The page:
This lesson began in Wakanda. Yes, the fictional Wakanda from the block-buster film, Black Panther. My students were fascinated with the movie, some even seeing it several times in the theater. It was the perfect prompt for us to view and discuss African art.
This lesson was part of a larger unit on African art and culture, and the costumes and set design of Black Panther—especially the work of costume designer Ruth E. Carter. We also discussed “Afrofuturism,” described as a movement in the arts (film, music, literature, visual art, etc.), that features futuristic or science-fiction themes that incorporate elements of black history and culture. We also listened to music and viewed the work by Afrofuturist artists such as Aaron Douglas, sculptor Cyrus Kabiru, jazz composer Sun Ra, and singer/songwriter Janelle Monáe.
After dividing into small groups, the students created new tribes for Wakanda. They fused their knowledge of African art with what they learned about Afrofuturism to create new ideas and visuals. In the unit, they chose their tribe’s color scheme, created a papier-mâché mask for a ceremony, wrote an origin story, designed regalia for ceremonies, and resist-dyed cloth as their tribe’s flag.
I had been wanting to do a resist project with my students, and this unit was the perfect fit. I needed it to be very inexpensive, so I had to find items on hand that would work. I was pleased to find a few yards of cotton muslin (donated to my classroom) as well as an adequate amount of Elmer’s washable glue in the art room closet.
There was also a basket of partially used fabric paints, as well as shaving cream from a paper marbling project the semester before. The shaving cream would help with this project because it would extend the use of the fabric paint, and make the final fabric softer.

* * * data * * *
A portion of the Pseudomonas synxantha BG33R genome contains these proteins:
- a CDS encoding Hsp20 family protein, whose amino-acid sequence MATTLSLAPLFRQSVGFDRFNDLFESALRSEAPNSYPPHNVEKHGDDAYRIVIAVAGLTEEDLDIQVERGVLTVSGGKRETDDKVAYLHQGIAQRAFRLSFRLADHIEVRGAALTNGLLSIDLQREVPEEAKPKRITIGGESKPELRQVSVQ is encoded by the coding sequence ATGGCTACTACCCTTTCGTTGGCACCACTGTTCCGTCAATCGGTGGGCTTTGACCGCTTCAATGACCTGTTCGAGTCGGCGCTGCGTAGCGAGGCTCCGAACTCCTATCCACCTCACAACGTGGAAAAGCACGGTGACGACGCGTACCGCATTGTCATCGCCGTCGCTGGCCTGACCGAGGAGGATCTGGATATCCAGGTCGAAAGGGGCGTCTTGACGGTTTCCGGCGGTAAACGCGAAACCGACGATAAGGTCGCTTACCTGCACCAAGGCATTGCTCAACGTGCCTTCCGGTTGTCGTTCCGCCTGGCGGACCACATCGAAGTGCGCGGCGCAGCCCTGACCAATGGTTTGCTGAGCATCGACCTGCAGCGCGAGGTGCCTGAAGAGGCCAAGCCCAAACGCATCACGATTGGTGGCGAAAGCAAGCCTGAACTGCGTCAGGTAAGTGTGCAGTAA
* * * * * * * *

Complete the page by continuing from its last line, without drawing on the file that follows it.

THE FIRST STEP for students was to draw plans in their sketchbooks. This was a group project, so they needed to compromise with each other. Allowing them to pick their own groups helped foster that.
Next, they used washable glue to free-hand the pattern onto their fabric. Warning: Do not place newspaper under the fabric, as it will stick as the glue seeps into and through the fabric. If you have plastic table covers, use them to lay them to dry. It took the glue about 24 hours to dry completely.
After the glue dried, they added a good bit of fabric paint into a cup of shaving cream and mixed well. Then they painted the colors onto their cloth.
The paint dried over the weekend, and I washed the projects that Monday (some had to be washed twice to get all the glue off). I also ironed them to smooth out the wrinkles. This project came out so well, several pieces were chosen to be on display at our superintendent’s office.
THE STUDENTS LOVED THIS PROJECT. It is easy enough for younger students, but interesting enough for older students, too. My favorite part of this lesson was not just the projects, but the art talk that took place in the classroom. Using Black Panther as a springboard really worked well, and made all of our art concepts come to life.
Students enjoyed looking at African art, noticing the differences and similarities between different regions and tribes, and seeing how that influenced the artists we were studying. The youngsters were very thoughtful about their color choices and patterns chosen for use in their flag.
The whole unit was a raging success, and I owe a lot of gratitude to the film, Black Panther, for bringing the visual world of Africa to the screen and inviting my students to explore more of the continent.
Middle school students will …
• identify patterns in African fabrics and art.
• understand the process of resist.
• understand geometric and organic shapes.
NATIONAL ART STANDARDS
• Creating: Using new materials, tools and processes to create.
• Presenting: Interpreting and discussing artistic work.
• Responding: Understanding and evaluating how art fits into a larger cultural context.
• Connecting: Relating art ideas and work with popular culture.
• White or off-white cotton fabric
• Washable glue (we used Elmer’s)
• Fabric paint, shaving cream, brushes
• Access to washing machine and iron
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Pannay Guigley teaches art at Horn Lake Middle School in Horn Lake, Mississippi.
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